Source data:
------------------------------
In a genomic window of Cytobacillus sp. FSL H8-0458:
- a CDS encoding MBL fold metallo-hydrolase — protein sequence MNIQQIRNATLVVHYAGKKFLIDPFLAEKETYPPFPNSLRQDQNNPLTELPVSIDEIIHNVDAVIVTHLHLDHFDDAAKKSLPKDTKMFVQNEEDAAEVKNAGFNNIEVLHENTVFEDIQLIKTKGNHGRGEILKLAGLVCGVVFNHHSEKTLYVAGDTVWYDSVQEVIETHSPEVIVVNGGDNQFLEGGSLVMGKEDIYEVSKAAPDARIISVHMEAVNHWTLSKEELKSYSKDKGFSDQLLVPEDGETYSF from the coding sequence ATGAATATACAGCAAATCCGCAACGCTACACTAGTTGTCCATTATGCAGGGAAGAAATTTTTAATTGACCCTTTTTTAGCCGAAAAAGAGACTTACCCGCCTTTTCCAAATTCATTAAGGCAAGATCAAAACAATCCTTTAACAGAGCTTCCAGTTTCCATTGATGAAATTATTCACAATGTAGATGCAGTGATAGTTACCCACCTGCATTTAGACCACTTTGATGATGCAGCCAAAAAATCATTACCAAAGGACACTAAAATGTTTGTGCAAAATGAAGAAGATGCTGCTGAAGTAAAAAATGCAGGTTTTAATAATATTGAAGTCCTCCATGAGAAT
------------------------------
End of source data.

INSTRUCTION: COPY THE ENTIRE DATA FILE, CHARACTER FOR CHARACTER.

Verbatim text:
In a genomic window of Cytobacillus sp. FSL H8-0458:
- a CDS encoding MBL fold metallo-hydrolase — protein sequence MNIQQIRNATLVVHYAGKKFLIDPFLAEKETYPPFPNSLRQDQNNPLTELPVSIDEIIHNVDAVIVTHLHLDHFDDAAKKSLPKDTKMFVQNEEDAAEVKNAGFNNIEVLHENTVFEDIQLIKTKGNHGRGEILKLAGLVCGVVFNHHSEKTLYVAGDTVWYDSVQEVIETHSPEVIVVNGGDNQFLEGGSLVMGKEDIYEVSKAAPDARIISVHMEAVNHWTLSKEELKSYSKDKGFSDQLLVPEDGETYSF from the coding sequence ATGAATATACAGCAAATCCGCAACGCTACACTAGTTGTCCATTATGCAGGGAAGAAATTTTTAATTGACCCTTTTTTAGCCGAAAAAGAGACTTACCCGCCTTTTCCAAATTCATTAAGGCAAGATCAAAACAATCCTTTAACAGAGCTTCCAGTTTCCATTGATGAAATTATTCACAATGTAGATGCAGTGATAGTTACCCACCTGCATTTAGACCACTTTGATGATGCAGCCAAAAAATCATTACCAAAGGACACTAAAATGTTTGTGCAAAATGAAGAAGATGCTGCTGAAGTAAAAAATGCAGGTTTTAATAATATTGAAGTCCTCCATGAGAAT